Radon and Your Health
Radon-associated lung cancer can be prevented by limiting exposure to radon in indoor air. You can start by testing radon levels in your home and installing a radon reduction system, if needed.
Radon is an odorless, invisible, radioactive gas naturally released from rocks, soil, and water. Radon can get into homes and buildings through small cracks or holes and build up in the air. Over time, breathing in high levels of radon can cause lung cancer.
Impact of Radon
If you are trying to quit smoking, call 1-800-QUIT-NOW or visit CDC.gov/quit for free support and resources to help you quit smoking.
When you breathe in radon gas, radioactive particles can get trapped in your lungs. Over time, these radioactive particles increase the risk of lung cancer. It may take years before health problems appear.
The Environmental Protection Agency (EPA) estimates that radon causes 21,000 lung cancer deaths each year. Radon is the leading environmental cause of any cancer. It is the second leading cause of lung cancer, after smoking. People who smoke and are exposed to radon have a 10 times greater risk of developing lung cancer from radon exposure compared with people who do not smoke and are exposed to the same radon levels.
When you should test your home’s radon levels:
- If it’s never been tested or radon levels are unknown
- When preparing to buy or sell
- Before and after any renovations, especially after making any repairs to reduce radon levels
- Before making any lifestyle changes in the home that would cause someone to spend more time in the basement or lower level (like converting a basement to a bedroom)
Contact your state radon office for specific information and resources in your area for testing and for a list of qualified radon testers. You can either hire a radon tester or purchase a radon test kit from a hardware store and do it yourself.
Consider contacting a licensed professional to install a radon reduction system (also called a radon mitigation system) in your home. EPA recommends installing a system if your radon level is at or above 4 picocuries per liter (pCi/L) of air. A “picocurie” is a common unit for measuring the amount of radioactivity.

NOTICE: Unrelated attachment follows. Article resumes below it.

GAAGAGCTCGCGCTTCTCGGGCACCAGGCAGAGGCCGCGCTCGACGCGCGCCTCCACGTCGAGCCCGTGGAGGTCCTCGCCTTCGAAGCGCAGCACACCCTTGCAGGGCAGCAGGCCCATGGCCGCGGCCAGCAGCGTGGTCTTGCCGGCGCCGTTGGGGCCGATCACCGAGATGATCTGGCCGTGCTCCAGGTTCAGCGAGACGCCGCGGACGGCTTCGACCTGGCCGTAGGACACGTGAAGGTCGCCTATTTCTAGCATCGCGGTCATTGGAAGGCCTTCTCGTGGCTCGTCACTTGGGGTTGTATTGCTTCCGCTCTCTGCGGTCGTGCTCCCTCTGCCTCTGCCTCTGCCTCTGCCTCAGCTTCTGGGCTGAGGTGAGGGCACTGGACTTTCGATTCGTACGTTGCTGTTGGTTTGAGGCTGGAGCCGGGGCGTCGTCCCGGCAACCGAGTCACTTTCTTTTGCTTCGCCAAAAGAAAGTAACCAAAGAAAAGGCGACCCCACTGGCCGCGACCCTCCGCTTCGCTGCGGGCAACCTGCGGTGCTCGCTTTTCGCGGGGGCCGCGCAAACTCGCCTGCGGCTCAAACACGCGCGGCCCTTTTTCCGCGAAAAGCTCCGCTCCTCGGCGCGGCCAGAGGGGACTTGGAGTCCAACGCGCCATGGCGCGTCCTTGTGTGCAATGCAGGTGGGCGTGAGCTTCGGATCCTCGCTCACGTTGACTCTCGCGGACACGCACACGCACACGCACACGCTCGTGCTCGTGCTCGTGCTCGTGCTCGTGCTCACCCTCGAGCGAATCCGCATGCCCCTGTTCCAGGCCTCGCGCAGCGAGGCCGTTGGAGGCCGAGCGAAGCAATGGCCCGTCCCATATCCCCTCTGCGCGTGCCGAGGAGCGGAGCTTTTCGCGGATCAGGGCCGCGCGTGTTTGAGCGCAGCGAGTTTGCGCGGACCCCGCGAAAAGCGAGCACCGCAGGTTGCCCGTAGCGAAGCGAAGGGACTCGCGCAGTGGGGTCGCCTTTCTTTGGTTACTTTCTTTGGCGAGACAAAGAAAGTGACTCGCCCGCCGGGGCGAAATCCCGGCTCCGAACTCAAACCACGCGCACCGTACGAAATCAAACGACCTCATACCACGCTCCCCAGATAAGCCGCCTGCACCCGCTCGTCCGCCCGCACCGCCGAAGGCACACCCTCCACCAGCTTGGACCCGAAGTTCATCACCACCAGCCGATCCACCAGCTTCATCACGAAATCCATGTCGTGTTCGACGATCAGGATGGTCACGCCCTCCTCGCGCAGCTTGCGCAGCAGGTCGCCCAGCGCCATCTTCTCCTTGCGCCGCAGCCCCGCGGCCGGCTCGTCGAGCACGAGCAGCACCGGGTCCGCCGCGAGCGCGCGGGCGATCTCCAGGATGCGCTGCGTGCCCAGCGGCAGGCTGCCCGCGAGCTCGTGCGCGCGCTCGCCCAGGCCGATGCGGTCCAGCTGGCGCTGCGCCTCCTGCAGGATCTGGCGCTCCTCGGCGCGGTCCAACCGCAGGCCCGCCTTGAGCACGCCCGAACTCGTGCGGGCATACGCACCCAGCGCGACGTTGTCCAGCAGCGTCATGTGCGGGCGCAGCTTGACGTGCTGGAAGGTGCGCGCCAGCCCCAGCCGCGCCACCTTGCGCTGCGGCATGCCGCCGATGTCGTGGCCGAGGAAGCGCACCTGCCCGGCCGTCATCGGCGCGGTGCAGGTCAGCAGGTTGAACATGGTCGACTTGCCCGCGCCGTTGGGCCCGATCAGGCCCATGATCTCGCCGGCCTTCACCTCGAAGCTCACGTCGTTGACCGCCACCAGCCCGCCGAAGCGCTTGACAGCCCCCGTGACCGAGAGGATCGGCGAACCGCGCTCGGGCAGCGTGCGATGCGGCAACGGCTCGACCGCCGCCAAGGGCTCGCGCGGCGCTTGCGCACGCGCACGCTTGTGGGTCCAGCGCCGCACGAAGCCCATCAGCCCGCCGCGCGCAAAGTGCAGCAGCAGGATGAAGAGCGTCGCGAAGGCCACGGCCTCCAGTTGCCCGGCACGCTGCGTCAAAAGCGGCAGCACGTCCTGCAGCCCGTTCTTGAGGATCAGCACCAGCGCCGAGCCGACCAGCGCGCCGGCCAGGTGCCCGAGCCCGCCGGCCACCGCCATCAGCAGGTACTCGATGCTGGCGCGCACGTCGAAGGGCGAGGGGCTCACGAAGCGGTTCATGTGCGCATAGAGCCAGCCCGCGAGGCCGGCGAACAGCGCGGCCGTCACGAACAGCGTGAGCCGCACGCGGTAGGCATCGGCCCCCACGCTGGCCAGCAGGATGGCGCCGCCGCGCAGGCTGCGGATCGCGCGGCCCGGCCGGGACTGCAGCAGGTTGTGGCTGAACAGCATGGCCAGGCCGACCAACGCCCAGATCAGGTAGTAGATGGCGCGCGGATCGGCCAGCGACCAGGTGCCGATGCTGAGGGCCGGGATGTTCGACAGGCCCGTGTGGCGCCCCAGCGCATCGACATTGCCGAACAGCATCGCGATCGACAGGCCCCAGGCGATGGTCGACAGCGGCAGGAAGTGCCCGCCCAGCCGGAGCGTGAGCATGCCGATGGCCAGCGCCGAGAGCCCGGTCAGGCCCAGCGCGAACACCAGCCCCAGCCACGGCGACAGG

You can find more information on reducing radon in your home in the Consumer’s Guide to Radon Reduction: How to Fix Your Home. [PDF – 414 KB]
More Ways to Take Action
The U.S. Department of Housing and Urban Development recommends additional actions you can take to reduce high radon levels in your home and protect yourself from an increased risk of lung cancer.
- Increase air flow in your house by opening windows and using fans and vents to circulate air.
- But remember that natural ventilation in any type of house is only a temporary strategy to reduce radon.
- Seal cracks in floors and walls with plaster, caulk, or other materials designed for this purpose.
- Contact your state radon office for a list of qualified contractors in your area and for information on how to fix radon problems yourself. Always test again after finishing to make sure you’ve fixed your radon problem.
- Ask about radon-resistant construction techniques if you are buying a new home.
- It is almost always cheaper and easier to build these features into new homes than to add them later.
- Find free support and resources to help stop smoking at 1-800-QUIT-NOW or at CDC.gov/quit.
- Smoking significantly increases the risk of lung cancer from radon.
Smoking significantly increases the risk of lung cancer from radon.
For more information on testing your home, visit EPA’s Radon website or call the National Radon Hotline at 1-800-SOS-RADON.
To find out more about radon test kits, visit Radon Hotlines and Information Resources or refer to the EPA website on how to use a test kit.